Amorphous alloys (or metallic glasses) have been generally been prepared by rapid quenching from above the melt temperatures to ambient temperatures. Generally, cooling rates of 105° C./sec have been employed to achieve an amorphous structure. However, at such high cooling rates, the heat can not be extracted from thick sections, and, as such, the thickness of articles made from amorphous alloys has been limited to tens of micrometers in at least in one dimension. This limiting dimension is generally referred to as the critical casting thickness, and can be related by heat-flow calculations to the cooling rate (or critical cooling rate) required to form an amorphous phase.

This critical thickness (or critical cooling rate) can also be used as a measure of the processability of an amorphous alloy. Until the early nineties, the processability of amorphous alloys was quite limited, and amorphous alloys were readily available only in powder form or in very thin foils or strips with critical dimensions of less than 100 micrometers. However, in the early nineties, a new class of amorphous alloys was developed that was based mostly on Zr and Ti alloy systems. It was observed that these families of alloys have much lower critical cooling rates of less than 103° C./sec, and in some cases as low as 10° C./sec. Accordingly, it was possible to form articles having much larger critical casting thicknesses of from about 1.0 mm to as large as about 20 mm. As such, these alloys are readily cast and shaped into three-dimensional objects, and are generally referred to as bulk-solidifying amorphous alloys.

Another measure of processability for amorphous alloys can be described by defining a ΔTsc (super-cooled liquid region), which is a relative measure of the stability of the viscous liquid regime of the alloy above the glass transition. ΔTsc is defined as the difference between Tx, the onset temperature of crystallization, and Tsc, the onset temperature of super-cooled liquid region. These values can be conveniently determined by using standard calorimetric techniques such as DSC measurements at 20° C./min. For the purposes of this disclosure, Tg, Tsc and Tx are determined from standard DSC (Differential Scanning Calorimetry) scans at 20° C./min. Tg is defined as the onset temperature of glass transition, Tsc is defined as the onset temperature of super-cooled liquid region, and Tx is defined as the onset temperature of crystallization. Other heating rates such as 40° C./min, or 10° C./min can also be utilized while the basic physics of this technique are still valid. All the temperature units are in ° C. Generally, a larger ΔTsc is associated with a lower critical cooling rate, though a significant amount of scatter exists at ΔTsc values of more than 40° C. Bulk-solidifying amorphous alloys with a ΔTsc of more than 40° C., and preferably more than 50° C., and still more preferably a ΔTsc of 70° C. and more are very desirable because of the relative ease of fabrication.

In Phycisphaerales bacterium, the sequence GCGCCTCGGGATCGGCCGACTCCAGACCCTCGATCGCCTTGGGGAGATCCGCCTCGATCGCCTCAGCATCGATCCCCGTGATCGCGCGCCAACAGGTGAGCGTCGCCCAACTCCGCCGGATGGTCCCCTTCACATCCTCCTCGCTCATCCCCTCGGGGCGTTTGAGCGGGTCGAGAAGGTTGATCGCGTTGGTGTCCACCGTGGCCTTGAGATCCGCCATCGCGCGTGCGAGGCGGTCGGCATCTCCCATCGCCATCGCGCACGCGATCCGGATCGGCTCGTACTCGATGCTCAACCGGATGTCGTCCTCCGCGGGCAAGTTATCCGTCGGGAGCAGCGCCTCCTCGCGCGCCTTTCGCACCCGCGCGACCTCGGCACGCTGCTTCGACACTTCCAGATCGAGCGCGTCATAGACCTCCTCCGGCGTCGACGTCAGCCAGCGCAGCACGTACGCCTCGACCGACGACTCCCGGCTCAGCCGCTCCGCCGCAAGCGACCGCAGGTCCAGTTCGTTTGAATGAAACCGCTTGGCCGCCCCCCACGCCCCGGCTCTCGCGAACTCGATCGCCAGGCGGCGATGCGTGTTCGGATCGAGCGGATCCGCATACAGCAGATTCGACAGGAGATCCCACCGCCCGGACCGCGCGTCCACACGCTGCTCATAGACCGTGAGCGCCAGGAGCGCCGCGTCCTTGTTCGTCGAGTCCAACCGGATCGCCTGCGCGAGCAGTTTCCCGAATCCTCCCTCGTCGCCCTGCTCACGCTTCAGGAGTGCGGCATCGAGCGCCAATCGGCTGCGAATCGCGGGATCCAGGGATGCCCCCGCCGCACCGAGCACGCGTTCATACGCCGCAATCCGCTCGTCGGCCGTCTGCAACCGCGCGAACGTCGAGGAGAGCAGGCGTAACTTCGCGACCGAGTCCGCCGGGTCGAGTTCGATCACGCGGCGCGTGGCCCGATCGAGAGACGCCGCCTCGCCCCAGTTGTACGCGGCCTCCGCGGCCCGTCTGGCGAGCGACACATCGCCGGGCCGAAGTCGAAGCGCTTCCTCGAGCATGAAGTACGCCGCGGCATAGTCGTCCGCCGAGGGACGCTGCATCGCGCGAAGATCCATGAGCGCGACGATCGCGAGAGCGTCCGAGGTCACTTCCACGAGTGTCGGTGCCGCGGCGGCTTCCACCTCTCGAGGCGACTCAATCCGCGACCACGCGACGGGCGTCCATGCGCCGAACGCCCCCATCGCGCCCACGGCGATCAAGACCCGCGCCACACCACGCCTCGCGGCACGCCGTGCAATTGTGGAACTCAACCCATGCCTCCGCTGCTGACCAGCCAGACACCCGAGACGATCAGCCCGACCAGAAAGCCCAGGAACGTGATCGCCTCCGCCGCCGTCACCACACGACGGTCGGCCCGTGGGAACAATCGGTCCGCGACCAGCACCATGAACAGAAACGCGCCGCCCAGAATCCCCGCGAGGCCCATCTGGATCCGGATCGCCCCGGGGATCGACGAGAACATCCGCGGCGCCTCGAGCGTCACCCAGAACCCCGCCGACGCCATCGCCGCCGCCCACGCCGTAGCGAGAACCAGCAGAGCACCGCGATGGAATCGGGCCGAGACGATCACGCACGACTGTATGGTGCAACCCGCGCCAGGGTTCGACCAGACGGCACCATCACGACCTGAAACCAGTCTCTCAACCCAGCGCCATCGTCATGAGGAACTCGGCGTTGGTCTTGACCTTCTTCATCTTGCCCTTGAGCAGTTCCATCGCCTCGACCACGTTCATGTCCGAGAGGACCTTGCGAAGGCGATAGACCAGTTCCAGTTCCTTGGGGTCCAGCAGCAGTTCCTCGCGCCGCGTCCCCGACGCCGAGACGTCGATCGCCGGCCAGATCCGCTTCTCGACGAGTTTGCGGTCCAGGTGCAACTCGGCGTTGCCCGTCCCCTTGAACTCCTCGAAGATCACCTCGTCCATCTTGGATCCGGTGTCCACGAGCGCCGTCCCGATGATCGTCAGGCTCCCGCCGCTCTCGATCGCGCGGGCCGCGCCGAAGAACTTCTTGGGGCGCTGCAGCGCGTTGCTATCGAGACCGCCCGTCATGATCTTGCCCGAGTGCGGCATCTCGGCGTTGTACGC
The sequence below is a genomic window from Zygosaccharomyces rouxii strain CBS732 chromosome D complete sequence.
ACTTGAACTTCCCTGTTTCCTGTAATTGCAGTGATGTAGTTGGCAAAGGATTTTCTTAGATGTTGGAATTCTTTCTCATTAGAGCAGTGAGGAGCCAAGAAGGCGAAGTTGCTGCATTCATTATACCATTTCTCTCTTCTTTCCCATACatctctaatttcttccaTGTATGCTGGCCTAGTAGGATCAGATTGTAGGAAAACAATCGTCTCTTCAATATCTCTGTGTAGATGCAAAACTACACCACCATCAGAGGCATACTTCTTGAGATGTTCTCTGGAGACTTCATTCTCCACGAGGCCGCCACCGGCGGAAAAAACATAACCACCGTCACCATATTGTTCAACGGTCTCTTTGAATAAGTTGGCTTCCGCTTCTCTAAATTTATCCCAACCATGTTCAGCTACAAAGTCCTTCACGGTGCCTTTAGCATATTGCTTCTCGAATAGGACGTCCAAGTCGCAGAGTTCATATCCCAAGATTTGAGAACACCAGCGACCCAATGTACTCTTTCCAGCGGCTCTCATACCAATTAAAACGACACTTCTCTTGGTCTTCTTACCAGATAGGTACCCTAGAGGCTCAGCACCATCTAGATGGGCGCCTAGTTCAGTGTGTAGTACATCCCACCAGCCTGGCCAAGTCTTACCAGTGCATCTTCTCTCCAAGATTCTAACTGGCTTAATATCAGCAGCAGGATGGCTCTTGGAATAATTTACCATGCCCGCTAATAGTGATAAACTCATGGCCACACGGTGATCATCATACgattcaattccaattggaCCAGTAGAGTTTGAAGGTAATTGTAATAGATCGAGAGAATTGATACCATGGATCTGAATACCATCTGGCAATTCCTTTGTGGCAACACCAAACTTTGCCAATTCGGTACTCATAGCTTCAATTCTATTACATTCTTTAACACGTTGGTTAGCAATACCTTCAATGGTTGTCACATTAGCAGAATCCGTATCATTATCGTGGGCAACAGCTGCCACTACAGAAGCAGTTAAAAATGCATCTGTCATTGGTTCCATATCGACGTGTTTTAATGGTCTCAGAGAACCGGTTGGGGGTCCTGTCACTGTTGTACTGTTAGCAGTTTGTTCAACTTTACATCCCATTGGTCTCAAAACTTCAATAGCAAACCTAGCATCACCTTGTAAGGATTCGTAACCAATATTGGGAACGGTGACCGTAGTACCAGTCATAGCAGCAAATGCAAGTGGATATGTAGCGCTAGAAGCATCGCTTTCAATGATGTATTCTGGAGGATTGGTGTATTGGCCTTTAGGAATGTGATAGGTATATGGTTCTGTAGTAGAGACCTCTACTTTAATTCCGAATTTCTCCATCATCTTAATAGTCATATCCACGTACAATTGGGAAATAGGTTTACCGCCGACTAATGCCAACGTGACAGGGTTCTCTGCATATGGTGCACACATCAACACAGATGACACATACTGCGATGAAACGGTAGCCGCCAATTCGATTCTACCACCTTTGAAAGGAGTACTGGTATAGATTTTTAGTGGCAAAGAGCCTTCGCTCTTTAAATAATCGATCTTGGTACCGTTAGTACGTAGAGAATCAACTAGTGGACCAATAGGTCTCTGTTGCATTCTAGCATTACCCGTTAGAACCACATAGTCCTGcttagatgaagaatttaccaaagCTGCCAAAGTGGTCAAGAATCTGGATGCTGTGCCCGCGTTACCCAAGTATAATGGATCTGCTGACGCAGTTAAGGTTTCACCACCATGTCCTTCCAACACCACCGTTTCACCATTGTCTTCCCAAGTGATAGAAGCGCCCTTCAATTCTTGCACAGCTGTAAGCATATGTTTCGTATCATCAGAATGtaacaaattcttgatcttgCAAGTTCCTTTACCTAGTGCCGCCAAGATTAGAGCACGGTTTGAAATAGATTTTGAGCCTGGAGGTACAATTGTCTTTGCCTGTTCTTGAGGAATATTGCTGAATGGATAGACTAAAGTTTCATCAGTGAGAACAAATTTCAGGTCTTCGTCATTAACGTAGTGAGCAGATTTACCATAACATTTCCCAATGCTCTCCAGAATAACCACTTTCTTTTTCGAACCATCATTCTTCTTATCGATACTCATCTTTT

Another measure of processability is the effect of various factors on the critical cooling rate. For example, the level of impurities in the alloy. The tolerance of chemical impurities, such as oxygen, can have a major impact on the critical cooling rate, and, in turn, the ready production of bulk-solidifying amorphous alloys. Amorphous alloys with less sensitivity to such factors are preferred as having higher processability.

Although a number of different bulk-solidifying amorphous alloy formulations have been disclosed based on these principals, none of these formulations have been based on Au. Accordingly, a need exists to develop Au-based bulk solidifying amorphous alloys capable of use as precious metals.

SUMMARY OF THE INVENTION

The present invention is directed to Au-based bulk-solidifying amorphous alloys.

In one exemplary embodiment, the Au-based alloys have a minimum Au content of more than 75% by weight.

In one exemplary embodiment, the Au-based alloys are based on ternary Au—Cu—Si alloys.

In another exemplary embodiment, the Au—Cu—Si ternary system is extended to higher alloys by adding one or more alloying elements.

DESCRIPTION OF THE INVENTION

The present invention is directed to Au-based amorphous alloys (metallic glasses) and particularly bulk-solidifying amorphous alloys (bulk metallic glasses), which are referred to as Au-based alloys herein.

The term “amorphous or bulk-solidifying amorphous” as used herein in reference to the amorphous metal alloy means that the metal alloys are at least fifty percent amorphous by volume. Preferably the metal alloy is at least ninety-five percent amorphous, and most preferably about one hundred percent amorphous by volume.